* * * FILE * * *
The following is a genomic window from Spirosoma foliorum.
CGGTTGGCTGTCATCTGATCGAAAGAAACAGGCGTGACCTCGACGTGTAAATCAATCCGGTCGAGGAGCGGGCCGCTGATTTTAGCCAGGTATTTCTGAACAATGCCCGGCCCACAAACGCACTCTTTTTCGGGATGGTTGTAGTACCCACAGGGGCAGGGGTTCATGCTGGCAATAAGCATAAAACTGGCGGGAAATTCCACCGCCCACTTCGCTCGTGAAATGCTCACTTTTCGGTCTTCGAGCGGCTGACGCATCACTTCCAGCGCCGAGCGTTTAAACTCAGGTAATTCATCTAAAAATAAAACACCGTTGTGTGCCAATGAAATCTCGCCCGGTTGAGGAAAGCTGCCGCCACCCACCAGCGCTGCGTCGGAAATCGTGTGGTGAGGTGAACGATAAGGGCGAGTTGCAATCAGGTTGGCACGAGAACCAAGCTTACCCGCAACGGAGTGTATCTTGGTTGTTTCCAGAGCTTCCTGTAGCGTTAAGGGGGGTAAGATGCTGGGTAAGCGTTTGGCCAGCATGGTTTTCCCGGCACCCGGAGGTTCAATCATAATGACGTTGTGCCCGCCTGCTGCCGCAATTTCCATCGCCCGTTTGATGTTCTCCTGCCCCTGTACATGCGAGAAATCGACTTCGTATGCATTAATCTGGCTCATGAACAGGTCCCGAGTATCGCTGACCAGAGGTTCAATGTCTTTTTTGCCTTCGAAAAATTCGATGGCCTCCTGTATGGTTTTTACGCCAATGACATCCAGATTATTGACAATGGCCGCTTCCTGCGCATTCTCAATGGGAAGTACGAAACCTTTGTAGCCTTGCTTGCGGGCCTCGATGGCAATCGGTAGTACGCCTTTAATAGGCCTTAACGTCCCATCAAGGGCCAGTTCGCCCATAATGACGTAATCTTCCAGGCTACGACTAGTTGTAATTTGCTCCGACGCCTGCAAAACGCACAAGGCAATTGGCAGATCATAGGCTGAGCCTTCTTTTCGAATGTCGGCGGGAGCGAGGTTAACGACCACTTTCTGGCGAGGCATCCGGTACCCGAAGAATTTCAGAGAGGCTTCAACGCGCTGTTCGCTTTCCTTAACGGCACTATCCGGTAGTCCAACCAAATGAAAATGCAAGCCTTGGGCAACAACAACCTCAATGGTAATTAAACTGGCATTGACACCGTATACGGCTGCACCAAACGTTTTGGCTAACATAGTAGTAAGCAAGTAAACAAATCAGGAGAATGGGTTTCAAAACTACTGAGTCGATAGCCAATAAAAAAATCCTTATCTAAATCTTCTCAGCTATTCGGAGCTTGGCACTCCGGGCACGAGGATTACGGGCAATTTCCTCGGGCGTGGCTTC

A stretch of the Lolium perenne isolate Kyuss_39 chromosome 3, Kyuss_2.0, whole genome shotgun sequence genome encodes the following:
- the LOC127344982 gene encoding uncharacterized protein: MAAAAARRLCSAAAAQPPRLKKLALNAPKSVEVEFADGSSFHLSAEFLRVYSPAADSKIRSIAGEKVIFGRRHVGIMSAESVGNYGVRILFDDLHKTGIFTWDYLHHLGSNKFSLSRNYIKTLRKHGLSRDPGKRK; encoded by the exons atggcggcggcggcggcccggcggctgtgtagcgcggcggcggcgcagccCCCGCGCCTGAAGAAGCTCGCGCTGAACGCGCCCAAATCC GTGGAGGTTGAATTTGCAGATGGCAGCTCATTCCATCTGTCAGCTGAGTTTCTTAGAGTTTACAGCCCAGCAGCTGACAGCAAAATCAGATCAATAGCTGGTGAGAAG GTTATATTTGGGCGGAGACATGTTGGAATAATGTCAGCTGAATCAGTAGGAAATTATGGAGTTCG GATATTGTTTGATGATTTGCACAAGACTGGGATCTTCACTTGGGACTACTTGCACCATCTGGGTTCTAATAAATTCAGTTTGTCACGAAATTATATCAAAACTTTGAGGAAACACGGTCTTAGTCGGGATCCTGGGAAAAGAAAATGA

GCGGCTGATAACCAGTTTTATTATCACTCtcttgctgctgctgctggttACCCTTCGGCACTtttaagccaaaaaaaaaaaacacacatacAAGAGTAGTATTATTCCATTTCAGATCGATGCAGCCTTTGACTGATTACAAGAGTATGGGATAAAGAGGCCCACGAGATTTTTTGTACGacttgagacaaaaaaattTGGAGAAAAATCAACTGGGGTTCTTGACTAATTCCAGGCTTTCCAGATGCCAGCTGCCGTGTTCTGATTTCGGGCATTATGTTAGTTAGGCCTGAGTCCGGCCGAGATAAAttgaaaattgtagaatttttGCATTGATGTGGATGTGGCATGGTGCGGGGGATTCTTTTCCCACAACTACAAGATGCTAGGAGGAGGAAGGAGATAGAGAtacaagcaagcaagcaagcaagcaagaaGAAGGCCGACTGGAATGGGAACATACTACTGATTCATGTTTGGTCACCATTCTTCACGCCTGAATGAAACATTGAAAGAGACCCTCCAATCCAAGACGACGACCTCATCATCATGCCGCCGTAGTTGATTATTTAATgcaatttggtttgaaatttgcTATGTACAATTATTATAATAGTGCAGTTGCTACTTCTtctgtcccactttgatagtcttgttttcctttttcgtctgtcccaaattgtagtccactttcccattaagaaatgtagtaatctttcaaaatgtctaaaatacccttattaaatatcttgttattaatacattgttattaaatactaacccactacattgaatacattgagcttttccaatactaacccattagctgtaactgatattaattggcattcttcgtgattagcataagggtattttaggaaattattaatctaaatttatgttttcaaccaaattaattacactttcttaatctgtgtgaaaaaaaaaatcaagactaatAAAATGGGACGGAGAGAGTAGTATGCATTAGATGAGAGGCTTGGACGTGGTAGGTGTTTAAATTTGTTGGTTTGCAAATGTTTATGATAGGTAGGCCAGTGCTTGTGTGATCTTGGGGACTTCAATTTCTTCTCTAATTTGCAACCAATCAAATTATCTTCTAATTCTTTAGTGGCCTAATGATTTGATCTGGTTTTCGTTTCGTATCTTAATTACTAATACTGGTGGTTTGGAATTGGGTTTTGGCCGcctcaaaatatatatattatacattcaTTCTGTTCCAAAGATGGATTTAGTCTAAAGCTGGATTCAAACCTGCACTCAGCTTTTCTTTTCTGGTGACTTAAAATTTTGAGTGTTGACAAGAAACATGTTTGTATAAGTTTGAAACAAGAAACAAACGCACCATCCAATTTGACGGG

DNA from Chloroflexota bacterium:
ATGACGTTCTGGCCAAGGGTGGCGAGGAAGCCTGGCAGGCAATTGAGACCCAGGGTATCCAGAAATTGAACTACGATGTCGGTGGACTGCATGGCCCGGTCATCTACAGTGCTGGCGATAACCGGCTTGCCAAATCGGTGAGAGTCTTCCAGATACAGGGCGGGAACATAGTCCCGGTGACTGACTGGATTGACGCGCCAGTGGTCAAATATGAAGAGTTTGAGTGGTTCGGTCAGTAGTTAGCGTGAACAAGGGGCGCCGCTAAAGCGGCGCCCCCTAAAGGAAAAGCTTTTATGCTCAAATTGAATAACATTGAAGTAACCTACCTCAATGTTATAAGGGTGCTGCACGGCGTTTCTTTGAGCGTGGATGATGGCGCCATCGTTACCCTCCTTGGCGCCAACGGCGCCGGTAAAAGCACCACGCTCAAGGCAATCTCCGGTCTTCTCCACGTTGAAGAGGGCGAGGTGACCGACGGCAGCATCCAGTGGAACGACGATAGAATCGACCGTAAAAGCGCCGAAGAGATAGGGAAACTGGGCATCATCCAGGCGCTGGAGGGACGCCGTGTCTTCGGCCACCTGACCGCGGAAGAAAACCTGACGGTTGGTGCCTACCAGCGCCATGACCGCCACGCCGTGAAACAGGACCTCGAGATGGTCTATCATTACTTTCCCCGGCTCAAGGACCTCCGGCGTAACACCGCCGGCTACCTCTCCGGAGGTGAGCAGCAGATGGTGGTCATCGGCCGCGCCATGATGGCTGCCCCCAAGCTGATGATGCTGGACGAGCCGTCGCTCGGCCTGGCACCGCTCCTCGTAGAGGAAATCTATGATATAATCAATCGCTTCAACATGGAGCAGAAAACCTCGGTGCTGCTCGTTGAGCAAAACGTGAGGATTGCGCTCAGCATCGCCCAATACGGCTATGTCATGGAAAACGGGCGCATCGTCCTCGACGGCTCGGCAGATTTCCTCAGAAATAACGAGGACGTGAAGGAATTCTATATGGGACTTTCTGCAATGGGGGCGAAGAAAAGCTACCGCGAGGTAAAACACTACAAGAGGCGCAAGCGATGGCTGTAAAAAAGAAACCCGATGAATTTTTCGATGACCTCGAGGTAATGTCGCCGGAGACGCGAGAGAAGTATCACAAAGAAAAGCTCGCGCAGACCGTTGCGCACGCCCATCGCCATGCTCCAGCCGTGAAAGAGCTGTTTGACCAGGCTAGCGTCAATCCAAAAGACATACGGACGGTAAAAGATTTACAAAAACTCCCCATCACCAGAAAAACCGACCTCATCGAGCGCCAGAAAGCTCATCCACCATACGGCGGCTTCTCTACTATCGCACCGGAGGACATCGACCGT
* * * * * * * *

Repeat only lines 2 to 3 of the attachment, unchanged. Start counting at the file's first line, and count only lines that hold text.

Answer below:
CGGTTGGCTGTCATCTGATCGAAAGAAACAGGCGTGACCTCGACGTGTAAATCAATCCGGTCGAGGAGCGGGCCGCTGATTTTAGCCAGGTATTTCTGAACAATGCCCGGCCCACAAACGCACTCTTTTTCGGGATGGTTGTAGTACCCACAGGGGCAGGGGTTCATGCTGGCAATAAGCATAAAACTGGCGGGAAATTCCACCGCCCACTTCGCTCGTGAAATGCTCACTTTTCGGTCTTCGAGCGGCTGACGCATCACTTCCAGCGCCGAGCGTTTAAACTCAGGTAATTCATCTAAAAATAAAACACCGTTGTGTGCCAATGAAATCTCGCCCGGTTGAGGAAAGCTGCCGCCACCCACCAGCGCTGCGTCGGAAATCGTGTGGTGAGGTGAACGATAAGGGCGAGTTGCAATCAGGTTGGCACGAGAACCAAGCTTACCCGCAACGGAGTGTATCTTGGTTGTTTCCAGAGCTTCCTGTAGCGTTAAGGGGGGTAAGATGCTGGGTAAGCGTTTGGCCAGCATGGTTTTCCCGGCACCCGGAGGTTCAATCATAATGACGTTGTGCCCGCCTGCTGCCGCAATTTCCATCGCCCGTTTGATGTTCTCCTGCCCCTGTACATGCGAGAAATCGACTTCGTATGCATTAATCTGGCTCATGAACAGGTCCCGAGTATCGCTGACCAGAGGTTCAATGTCTTTTTTGCCTTCGAAAAATTCGATGGCCTCCTGTATGGTTTTTACGCCAATGACATCCAGATTATTGACAATGGCCGCTTCCTGCGCATTCTCAATGGGAAGTACGAAACCTTTGTAGCCTTGCTTGCGGGCCTCGATGGCAATCGGTAGTACGCCTTTAATAGGCCTTAACGTCCCATCAAGGGCCAGTTCGCCCATAATGACGTAATCTTCCAGGCTACGACTAGTTGTAATTTGCTCCGACGCCTGCAAAACGCACAAGGCAATTGGCAGATCATAGGCTGAGCCTTCTTTTCGAATGTCGGCGGGAGCGAGGTTAACGACCACTTTCTGGCGAGGCATCCGGTACCCGAAGAATTTCAGAGAGGCTTCAACGCGCTGTTCGCTTTCCTTAACGGCACTATCCGGTAGTCCAACCAAATGAAAATGCAAGCCTTGGGCAACAACAACCTCAATGGTAATTAAACTGGCATTGACACCGTATACGGCTGCACCAAACGTTTTGGCTAACATAGTAGTAAGCAAGTAAACAAATCAGGAGAATGGGTTTCAAAACTACTGAGTCGATAGCCAATAAAAAAATCCTTATCTAAATCTTCTCAGCTATTCGGAGCTTGGCACTCCGGGCACGAGGATTACGGGCAATTTCCTCGGGCGTGGCTTC

A stretch of the Lolium perenne isolate Kyuss_39 chromosome 3, Kyuss_2.0, whole genome shotgun sequence genome encodes the following: